- Mobile and digital technologies are expanding into society, business and private life, changing how we work
- New research from Ericsson Networked Society Lab shows that employers and employees focus more on value creation and end results rather than on where, when and by which methods the work is done
- Quest for meaning becomes more relevant to attract talented people
STOCKHOLM, Sweden, Nov. 25, 2013 (GLOBE NEWSWIRE) -- Working life is changing for millions of people around the world. Mobile and digital technologies are expanding into increasingly more areas of society, business and private life, changing the way we work and how work is organized. As people become more mobile they expect greater flexibility in their work, placing greater demand on their work environment.
In the report "Next-generation working life", Ericsson Networked Society Lab wanted to explore these changes and understand the most important trends. It will be crucial to understand and adapt to the changes taking place. But what are the main challenges that organizations need to address, and what are the benefits? How do you thrive in this new game?
Mikael Eriksson Björling, Expert Consumer Behavior, ConsumerLab at Ericsson says: "Each historical era has its main source of value-creating activity. During the 'hunting and gathering' period, for instance, this involved finding food, making fire and creating clothing. Today, new behaviors and emerging technologies are changing how work is organized. We believe ICT will be a fundamental driver of this transformation and, for us as a company, it is important to see the opportunities and be a part of this transformation."
Here are the 8 trends identified in the study:
1. Quest for Meaning - Instead of only focusing on compensation, benefits or the job title on a business card, it is increasingly important to contribute to society. To play a meaningful role is deemed crucial.
2. From Tasks to Missions - The shift to focus on value-creation marks a major change in working life. Both employers and employees focus more on actual value creation and end results, rather than on exactly where, when and by which methods the work is done.
3. Cultural Gravitation - People tend to seek companies with a sense of community and internal culture with which they can identify.
4. Two-Way Flexibility - Flexible working hours in combination with constant connectivity. People are now expecting flexibility on their town terms.
5. Do-Ocracy - People take greater individual responsibility for solving problems and achieving goals.
6. The Power of Serendipity - Organizations "plan for" random encounters between people with different backgrounds and competencies in order to increase the opportunities for innovative ideas.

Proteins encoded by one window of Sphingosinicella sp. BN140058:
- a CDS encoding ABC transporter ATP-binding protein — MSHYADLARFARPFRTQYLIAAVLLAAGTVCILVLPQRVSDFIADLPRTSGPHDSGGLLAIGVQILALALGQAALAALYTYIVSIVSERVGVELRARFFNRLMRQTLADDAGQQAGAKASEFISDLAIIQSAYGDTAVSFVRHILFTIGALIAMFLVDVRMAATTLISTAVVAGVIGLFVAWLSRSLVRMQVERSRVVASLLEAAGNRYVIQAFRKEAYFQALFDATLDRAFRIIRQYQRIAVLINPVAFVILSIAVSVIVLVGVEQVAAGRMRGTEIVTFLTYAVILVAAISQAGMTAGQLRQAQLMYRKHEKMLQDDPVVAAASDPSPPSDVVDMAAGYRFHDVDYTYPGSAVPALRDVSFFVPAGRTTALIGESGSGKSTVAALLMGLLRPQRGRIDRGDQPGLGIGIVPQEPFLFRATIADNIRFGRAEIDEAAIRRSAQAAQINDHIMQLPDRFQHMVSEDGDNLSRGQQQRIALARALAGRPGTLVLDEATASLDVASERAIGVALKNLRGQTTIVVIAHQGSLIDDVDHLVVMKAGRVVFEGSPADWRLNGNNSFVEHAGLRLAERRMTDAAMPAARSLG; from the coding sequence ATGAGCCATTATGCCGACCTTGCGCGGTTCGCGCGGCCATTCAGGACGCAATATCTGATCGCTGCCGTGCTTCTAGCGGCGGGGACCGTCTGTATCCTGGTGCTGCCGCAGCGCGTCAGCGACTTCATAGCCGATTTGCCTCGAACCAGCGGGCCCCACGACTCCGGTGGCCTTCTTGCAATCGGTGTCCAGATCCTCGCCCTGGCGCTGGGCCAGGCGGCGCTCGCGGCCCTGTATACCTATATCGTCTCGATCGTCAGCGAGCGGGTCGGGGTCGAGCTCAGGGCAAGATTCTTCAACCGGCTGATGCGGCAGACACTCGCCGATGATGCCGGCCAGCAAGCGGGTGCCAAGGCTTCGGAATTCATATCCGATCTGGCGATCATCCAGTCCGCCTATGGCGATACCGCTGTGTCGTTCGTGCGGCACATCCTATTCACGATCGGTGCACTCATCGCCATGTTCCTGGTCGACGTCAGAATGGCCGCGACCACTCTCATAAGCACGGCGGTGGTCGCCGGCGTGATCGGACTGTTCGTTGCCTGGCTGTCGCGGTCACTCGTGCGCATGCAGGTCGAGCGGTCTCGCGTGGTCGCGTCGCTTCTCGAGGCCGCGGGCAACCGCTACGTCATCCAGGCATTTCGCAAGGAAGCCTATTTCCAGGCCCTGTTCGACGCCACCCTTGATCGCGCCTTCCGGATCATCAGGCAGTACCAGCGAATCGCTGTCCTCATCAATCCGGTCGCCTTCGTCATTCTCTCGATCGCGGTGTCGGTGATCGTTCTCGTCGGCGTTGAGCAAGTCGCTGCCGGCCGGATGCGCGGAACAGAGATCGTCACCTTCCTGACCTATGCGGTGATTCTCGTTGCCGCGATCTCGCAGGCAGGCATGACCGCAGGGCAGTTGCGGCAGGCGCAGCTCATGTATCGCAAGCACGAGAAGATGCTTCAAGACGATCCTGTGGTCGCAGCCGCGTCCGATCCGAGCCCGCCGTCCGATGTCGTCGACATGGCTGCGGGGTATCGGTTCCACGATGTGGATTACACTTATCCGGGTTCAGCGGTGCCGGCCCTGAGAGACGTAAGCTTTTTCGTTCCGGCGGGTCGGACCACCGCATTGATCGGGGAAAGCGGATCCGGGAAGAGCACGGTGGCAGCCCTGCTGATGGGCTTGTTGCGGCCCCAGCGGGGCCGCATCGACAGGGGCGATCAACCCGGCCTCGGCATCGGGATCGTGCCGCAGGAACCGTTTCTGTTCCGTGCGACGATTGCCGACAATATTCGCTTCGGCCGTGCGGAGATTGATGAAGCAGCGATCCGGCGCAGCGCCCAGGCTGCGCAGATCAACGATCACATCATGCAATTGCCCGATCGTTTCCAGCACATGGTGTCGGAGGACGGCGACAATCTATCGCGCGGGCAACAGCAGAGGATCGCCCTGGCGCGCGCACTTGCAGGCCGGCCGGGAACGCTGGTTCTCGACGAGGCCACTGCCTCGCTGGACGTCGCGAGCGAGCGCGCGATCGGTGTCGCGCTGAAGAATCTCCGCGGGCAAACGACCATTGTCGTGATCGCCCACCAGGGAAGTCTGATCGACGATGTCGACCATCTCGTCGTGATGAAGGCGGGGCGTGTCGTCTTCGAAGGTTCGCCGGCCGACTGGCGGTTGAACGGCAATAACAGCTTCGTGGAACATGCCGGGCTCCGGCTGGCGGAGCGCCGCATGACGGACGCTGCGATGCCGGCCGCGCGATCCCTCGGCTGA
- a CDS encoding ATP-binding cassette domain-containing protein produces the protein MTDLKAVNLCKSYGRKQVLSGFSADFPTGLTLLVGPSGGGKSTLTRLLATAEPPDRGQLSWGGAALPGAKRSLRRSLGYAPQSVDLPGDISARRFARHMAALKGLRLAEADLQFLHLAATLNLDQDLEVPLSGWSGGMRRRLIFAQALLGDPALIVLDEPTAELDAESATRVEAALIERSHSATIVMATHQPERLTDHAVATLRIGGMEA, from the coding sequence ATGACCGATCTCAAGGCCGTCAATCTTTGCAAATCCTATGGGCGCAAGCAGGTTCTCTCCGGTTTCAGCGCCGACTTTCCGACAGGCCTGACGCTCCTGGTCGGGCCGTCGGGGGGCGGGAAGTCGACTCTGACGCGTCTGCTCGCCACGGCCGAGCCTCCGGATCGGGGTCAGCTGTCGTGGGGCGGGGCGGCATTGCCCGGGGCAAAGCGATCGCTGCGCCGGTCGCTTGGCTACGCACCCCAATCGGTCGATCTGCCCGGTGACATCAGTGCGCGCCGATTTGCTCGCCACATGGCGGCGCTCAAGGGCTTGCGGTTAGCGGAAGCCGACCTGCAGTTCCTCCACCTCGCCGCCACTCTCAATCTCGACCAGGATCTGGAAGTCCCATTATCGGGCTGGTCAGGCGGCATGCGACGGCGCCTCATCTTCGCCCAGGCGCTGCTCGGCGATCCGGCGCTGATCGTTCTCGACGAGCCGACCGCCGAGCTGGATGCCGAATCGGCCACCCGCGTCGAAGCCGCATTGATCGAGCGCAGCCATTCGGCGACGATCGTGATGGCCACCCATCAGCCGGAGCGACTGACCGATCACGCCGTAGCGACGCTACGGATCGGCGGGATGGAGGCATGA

7. The Exchange Place - There is a shift from storing and controlling employees in the workplace to ensuring that the exchange is meaningful and rewarding. The working environment should primarily be designed to optimize the quality of interpersonal exchange.
8. Consumerization - People want their work environment to be adjusted to their individual needs, with preferences and experiences from the private sphere being applied at work.
The findings in this report are based mainly on primary research. Ericsson Networked Society Lab has done a Delphi study with international experts and thought leaders from various fields of competence related to working life. We have met experts in HR and organizations as well as leading architects and business thinkers. We have also visited a number of both small and large progressive businesses in the US to see how they are organizing work.
NOTES TO EDITORS
Ericsson is a world-leading provider of communications technology and services. We are enabling the Networked Society with efficient real-time solutions that allow us all to study, work and live our lives more freely, in sustainable societies around the world.
Our offering comprises services, software and infrastructure within Information and Communications Technology for telecom operators and other industries. Today 40 percent of the world's mobile traffic goes through Ericsson networks and we support customers' networks servicing more than 2.5 billion subscriptions.
We are more than 110,000 people working with customers in more than 180 countries. Founded in 1876, Ericsson is headquartered in Stockholm, Sweden. In 2012 the company's net sales were SEK 227.8 billion (USD 33.8 billion). Ericsson is listed on NASDAQ OMX, Stockholm and NASDAQ, New York stock exchanges.
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